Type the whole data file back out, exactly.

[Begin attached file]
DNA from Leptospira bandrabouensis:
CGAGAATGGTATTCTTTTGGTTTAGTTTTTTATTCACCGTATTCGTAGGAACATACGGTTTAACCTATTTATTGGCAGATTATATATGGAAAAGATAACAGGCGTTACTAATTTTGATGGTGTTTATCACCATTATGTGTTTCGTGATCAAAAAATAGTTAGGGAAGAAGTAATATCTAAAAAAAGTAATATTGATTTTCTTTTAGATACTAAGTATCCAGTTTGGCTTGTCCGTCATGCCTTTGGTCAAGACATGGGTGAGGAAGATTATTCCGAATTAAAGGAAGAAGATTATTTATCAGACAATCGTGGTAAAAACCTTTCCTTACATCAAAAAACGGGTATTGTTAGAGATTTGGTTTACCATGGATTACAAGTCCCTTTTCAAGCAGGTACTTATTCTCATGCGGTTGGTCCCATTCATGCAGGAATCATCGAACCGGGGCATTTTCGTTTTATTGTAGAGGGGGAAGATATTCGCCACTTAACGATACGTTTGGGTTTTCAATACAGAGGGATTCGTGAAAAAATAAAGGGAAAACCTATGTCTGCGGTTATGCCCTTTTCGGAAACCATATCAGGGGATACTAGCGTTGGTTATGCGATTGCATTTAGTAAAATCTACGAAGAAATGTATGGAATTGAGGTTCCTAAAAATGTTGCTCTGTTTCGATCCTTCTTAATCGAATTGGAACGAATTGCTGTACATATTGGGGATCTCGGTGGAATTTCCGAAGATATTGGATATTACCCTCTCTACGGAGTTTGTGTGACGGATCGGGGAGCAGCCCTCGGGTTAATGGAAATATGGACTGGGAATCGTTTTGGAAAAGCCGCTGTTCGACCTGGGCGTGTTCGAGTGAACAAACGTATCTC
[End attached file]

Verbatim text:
DNA from Leptospira bandrabouensis:
CGAGAATGGTATTCTTTTGGTTTAGTTTTTTATTCACCGTATTCGTAGGAACATACGGTTTAACCTATTTATTGGCAGATTATATATGGAAAAGATAACAGGCGTTACTAATTTTGATGGTGTTTATCACCATTATGTGTTTCGTGATCAAAAAATAGTTAGGGAAGAAGTAATATCTAAAAAAAGTAATATTGATTTTCTTTTAGATACTAAGTATCCAGTTTGGCTTGTCCGTCATGCCTTTGGTCAAGACATGGGTGAGGAAGATTATTCCGAATTAAAGGAAGAAGATTATTTATCAGACAATCGTGGTAAAAACCTTTCCTTACATCAAAAAACGGGTATTGTTAGAGATTTGGTTTACCATGGATTACAAGTCCCTTTTCAAGCAGGTACTTATTCTCATGCGGTTGGTCCCATTCATGCAGGAATCATCGAACCGGGGCATTTTCGTTTTATTGTAGAGGGGGAAGATATTCGCCACTTAACGATACGTTTGGGTTTTCAATACAGAGGGATTCGTGAAAAAATAAAGGGAAAACCTATGTCTGCGGTTATGCCCTTTTCGGAAACCATATCAGGGGATACTAGCGTTGGTTATGCGATTGCATTTAGTAAAATCTACGAAGAAATGTATGGAATTGAGGTTCCTAAAAATGTTGCTCTGTTTCGATCCTTCTTAATCGAATTGGAACGAATTGCTGTACATATTGGGGATCTCGGTGGAATTTCCGAAGATATTGGATATTACCCTCTCTACGGAGTTTGTGTGACGGATCGGGGAGCAGCCCTCGGGTTAATGGAAATATGGACTGGGAATCGTTTTGGAAAAGCCGCTGTTCGACCTGGGCGTGTTCGAGTGAACAAACGTATCTC